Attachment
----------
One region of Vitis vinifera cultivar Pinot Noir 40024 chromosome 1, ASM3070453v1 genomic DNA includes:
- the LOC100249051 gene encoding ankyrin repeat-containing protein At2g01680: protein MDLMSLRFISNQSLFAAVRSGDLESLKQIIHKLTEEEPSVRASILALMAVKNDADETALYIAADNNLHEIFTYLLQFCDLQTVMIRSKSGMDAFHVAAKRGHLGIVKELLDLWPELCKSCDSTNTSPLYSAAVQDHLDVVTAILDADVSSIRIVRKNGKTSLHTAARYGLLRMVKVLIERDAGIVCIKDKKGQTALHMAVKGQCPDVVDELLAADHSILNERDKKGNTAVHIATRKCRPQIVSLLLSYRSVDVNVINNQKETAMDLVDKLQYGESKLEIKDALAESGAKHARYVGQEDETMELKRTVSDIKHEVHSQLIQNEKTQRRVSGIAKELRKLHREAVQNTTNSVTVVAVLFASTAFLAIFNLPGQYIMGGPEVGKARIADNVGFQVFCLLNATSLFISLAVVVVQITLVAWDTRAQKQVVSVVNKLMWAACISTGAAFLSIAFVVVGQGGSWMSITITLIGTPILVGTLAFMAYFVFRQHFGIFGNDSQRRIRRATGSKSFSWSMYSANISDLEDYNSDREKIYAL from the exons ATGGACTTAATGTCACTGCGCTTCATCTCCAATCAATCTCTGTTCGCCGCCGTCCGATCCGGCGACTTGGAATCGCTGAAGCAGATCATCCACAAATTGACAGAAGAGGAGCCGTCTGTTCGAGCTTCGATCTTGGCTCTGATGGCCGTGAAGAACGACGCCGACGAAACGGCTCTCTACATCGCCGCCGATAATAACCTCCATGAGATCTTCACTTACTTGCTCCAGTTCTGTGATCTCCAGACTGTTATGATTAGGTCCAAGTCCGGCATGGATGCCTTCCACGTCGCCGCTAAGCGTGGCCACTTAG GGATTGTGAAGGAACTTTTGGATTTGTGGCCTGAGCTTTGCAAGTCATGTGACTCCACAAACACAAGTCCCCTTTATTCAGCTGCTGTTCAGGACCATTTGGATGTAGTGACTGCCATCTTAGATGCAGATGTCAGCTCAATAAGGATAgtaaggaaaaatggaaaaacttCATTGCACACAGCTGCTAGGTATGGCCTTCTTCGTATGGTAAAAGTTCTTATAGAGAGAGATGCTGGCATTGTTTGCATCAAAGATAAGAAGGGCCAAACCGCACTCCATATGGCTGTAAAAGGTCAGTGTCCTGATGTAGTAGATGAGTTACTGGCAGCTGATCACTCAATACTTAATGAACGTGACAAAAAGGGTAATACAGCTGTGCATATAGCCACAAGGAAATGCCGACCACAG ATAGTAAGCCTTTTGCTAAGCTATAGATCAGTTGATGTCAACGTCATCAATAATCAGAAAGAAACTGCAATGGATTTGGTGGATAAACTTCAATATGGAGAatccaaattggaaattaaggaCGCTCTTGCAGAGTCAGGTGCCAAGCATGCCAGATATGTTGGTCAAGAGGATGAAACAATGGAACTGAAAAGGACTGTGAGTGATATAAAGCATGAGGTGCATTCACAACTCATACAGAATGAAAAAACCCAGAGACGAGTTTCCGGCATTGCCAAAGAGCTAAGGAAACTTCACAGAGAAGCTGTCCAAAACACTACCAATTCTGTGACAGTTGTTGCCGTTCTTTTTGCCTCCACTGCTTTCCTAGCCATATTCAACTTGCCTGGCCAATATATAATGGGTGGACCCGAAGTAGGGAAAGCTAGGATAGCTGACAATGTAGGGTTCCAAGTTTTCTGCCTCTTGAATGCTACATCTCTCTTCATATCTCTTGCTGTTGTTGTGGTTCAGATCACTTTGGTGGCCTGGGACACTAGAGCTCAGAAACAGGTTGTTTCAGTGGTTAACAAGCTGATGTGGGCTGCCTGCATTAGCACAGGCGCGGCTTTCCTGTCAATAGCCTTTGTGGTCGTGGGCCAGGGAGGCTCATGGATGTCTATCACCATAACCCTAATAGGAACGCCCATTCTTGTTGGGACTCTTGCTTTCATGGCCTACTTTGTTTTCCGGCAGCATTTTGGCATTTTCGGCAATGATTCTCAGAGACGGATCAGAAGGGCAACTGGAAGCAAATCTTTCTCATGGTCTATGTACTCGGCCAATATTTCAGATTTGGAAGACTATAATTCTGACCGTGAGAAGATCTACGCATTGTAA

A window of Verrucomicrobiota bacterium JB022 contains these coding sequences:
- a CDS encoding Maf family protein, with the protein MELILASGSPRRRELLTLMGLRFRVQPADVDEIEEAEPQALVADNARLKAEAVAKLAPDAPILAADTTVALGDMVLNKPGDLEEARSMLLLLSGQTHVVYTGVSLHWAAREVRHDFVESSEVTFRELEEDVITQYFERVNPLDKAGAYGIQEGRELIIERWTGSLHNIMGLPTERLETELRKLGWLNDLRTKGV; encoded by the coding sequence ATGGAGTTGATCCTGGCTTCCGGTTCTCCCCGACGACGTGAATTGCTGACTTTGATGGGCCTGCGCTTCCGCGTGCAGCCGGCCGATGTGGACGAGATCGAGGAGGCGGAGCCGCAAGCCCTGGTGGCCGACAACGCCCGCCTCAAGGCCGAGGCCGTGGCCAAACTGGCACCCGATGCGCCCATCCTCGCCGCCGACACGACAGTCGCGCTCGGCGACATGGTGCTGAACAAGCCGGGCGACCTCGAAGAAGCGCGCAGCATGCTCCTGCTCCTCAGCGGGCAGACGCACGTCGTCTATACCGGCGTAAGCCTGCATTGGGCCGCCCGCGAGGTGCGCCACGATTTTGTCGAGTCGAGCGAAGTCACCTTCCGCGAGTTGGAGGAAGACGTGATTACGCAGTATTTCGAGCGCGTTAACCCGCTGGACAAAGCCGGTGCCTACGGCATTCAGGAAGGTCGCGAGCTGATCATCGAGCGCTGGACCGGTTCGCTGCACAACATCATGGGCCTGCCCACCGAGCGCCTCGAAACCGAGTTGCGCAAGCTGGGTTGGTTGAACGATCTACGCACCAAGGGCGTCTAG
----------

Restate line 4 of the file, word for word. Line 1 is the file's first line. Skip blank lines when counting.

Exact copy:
- a CDS encoding Maf family protein, with the protein MELILASGSPRRRELLTLMGLRFRVQPADVDEIEEAEPQALVADNARLKAEAVAKLAPDAPILAADTTVALGDMVLNKPGDLEEARSMLLLLSGQTHVVYTGVSLHWAAREVRHDFVESSEVTFRELEEDVITQYFERVNPLDKAGAYGIQEGRELIIERWTGSLHNIMGLPTERLETELRKLGWLNDLRTKGV; encoded by the coding sequence ATGGAGTTGATCCTGGCTTCCGGTTCTCCCCGACGACGTGAATTGCTGACTTTGATGGGCCTGCGCTTCCGCGTGCAGCCGGCCGATGTGGACGAGATCGAGGAGGCGGAGCCGCAAGCCCTGGTGGCCGACAACGCCCGCCTCAAGGCCGAGGCCGTGGCCAAACTGGCACCCGATGCGCCCATCCTCGCCGCCGACACGACAGTCGCGCTCGGCGACATGGTGCTGAACAAGCCGGGCGACCTCGAAGAAGCGCGCAGCATGCTCCTGCTCCTCAGCGGGCAGACGCACGTCGTCTATACCGGCGTAAGCCTGCATTGGGCCGCCCGCGAGGTGCGCCACGATTTTGTCGAGTCGAGCGAAGTCACCTTCCGCGAGTTGGAGGAAGACGTGATTACGCAGTATTTCGAGCGCGTTAACCCGCTGGACAAAGCCGGTGCCTACGGCATTCAGGAAGGTCGCGAGCTGATCATCGAGCGCTGGACCGGTTCGCTGCACAACATCATGGGCCTGCCCACCGAGCGCCTCGAAACCGAGTTGCGCAAGCTGGGTTGGTTGAACGATCTACGCACCAAGGGCGTCTAG